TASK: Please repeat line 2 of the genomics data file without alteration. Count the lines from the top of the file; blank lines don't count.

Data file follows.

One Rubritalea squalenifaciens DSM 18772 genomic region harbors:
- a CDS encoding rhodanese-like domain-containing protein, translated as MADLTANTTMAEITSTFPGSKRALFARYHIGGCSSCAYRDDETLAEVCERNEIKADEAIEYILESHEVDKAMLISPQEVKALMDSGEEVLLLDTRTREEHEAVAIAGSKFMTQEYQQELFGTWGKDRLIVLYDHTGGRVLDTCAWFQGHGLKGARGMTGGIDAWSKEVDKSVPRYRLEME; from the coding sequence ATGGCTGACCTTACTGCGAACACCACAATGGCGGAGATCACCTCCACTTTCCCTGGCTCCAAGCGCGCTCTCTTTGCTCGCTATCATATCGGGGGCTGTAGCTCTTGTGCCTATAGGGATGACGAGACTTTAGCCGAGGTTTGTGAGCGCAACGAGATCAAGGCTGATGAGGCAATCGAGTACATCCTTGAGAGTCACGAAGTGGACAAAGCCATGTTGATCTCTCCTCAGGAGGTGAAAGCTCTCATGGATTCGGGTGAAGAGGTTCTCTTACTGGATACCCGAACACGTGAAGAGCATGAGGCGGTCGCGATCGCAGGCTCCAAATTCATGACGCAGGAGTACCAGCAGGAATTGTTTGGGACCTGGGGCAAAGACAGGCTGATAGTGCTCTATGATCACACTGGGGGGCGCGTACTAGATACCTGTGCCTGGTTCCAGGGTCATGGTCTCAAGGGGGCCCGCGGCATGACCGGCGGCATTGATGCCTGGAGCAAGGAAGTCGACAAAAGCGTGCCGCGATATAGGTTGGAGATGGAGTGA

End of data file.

- a CDS encoding rhodanese-like domain-containing protein, translated as MADLTANTTMAEITSTFPGSKRALFARYHIGGCSSCAYRDDETLAEVCERNEIKADEAIEYILESHEVDKAMLISPQEVKALMDSGEEVLLLDTRTREEHEAVAIAGSKFMTQEYQQELFGTWGKDRLIVLYDHTGGRVLDTCAWFQGHGLKGARGMTGGIDAWSKEVDKSVPRYRLEME; from the coding sequence ATGGCTGACCTTACTGCGAACACCACAATGGCGGAGATCACCTCCACTTTCCCTGGCTCCAAGCGCGCTCTCTTTGCTCGCTATCATATCGGGGGCTGTAGCTCTTGTGCCTATAGGGATGACGAGACTTTAGCCGAGGTTTGTGAGCGCAACGAGATCAAGGCTGATGAGGCAATCGAGTACATCCTTGAGAGTCACGAAGTGGACAAAGCCATGTTGATCTCTCCTCAGGAGGTGAAAGCTCTCATGGATTCGGGTGAAGAGGTTCTCTTACTGGATACCCGAACACGTGAAGAGCATGAGGCGGTCGCGATCGCAGGCTCCAAATTCATGACGCAGGAGTACCAGCAGGAATTGTTTGGGACCTGGGGCAAAGACAGGCTGATAGTGCTCTATGATCACACTGGGGGGCGCGTACTAGATACCTGTGCCTGGTTCCAGGGTCATGGTCTCAAGGGGGCCCGCGGCATGACCGGCGGCATTGATGCCTGGAGCAAGGAAGTCGACAAAAGCGTGCCGCGATATAGGTTGGAGATGGAGTGA